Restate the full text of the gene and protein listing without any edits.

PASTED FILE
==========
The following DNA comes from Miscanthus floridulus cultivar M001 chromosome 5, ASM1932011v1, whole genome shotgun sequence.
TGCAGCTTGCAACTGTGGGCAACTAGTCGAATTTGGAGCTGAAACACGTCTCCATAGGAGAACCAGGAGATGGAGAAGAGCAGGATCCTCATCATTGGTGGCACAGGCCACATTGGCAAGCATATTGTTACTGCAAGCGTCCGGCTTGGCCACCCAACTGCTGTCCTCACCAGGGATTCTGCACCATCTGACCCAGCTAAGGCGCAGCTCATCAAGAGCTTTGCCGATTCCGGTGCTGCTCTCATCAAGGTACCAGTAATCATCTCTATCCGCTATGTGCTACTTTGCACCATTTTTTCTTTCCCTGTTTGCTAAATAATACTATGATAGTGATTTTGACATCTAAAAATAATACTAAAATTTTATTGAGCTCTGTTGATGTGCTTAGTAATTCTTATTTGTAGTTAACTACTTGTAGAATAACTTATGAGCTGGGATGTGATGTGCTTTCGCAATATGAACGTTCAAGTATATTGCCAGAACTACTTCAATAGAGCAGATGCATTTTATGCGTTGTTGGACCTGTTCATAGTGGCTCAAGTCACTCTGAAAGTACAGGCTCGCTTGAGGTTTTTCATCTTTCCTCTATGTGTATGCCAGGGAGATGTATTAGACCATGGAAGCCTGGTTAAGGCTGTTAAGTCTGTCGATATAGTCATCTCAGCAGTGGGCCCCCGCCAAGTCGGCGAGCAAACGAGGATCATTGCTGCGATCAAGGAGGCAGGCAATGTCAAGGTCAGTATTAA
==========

The following DNA comes from Miscanthus floridulus cultivar M001 chromosome 5, ASM1932011v1, whole genome shotgun sequence.
TGCAGCTTGCAACTGTGGGCAACTAGTCGAATTTGGAGCTGAAACACGTCTCCATAGGAGAACCAGGAGATGGAGAAGAGCAGGATCCTCATCATTGGTGGCACAGGCCACATTGGCAAGCATATTGTTACTGCAAGCGTCCGGCTTGGCCACCCAACTGCTGTCCTCACCAGGGATTCTGCACCATCTGACCCAGCTAAGGCGCAGCTCATCAAGAGCTTTGCCGATTCCGGTGCTGCTCTCATCAAGGTACCAGTAATCATCTCTATCCGCTATGTGCTACTTTGCACCATTTTTTCTTTCCCTGTTTGCTAAATAATACTATGATAGTGATTTTGACATCTAAAAATAATACTAAAATTTTATTGAGCTCTGTTGATGTGCTTAGTAATTCTTATTTGTAGTTAACTACTTGTAGAATAACTTATGAGCTGGGATGTGATGTGCTTTCGCAATATGAACGTTCAAGTATATTGCCAGAACTACTTCAATAGAGCAGATGCATTTTATGCGTTGTTGGACCTGTTCATAGTGGCTCAAGTCACTCTGAAAGTACAGGCTCGCTTGAGGTTTTTCATCTTTCCTCTATGTGTATGCCAGGGAGATGTATTAGACCATGGAAGCCTGGTTAAGGCTGTTAAGTCTGTCGATATAGTCATCTCAGCAGTGGGCCCCCGCCAAGTCGGCGAGCAAACGAGGATCATTGCTGCGATCAAGGAGGCAGGCAATGTCAAGGTCAGTATTAA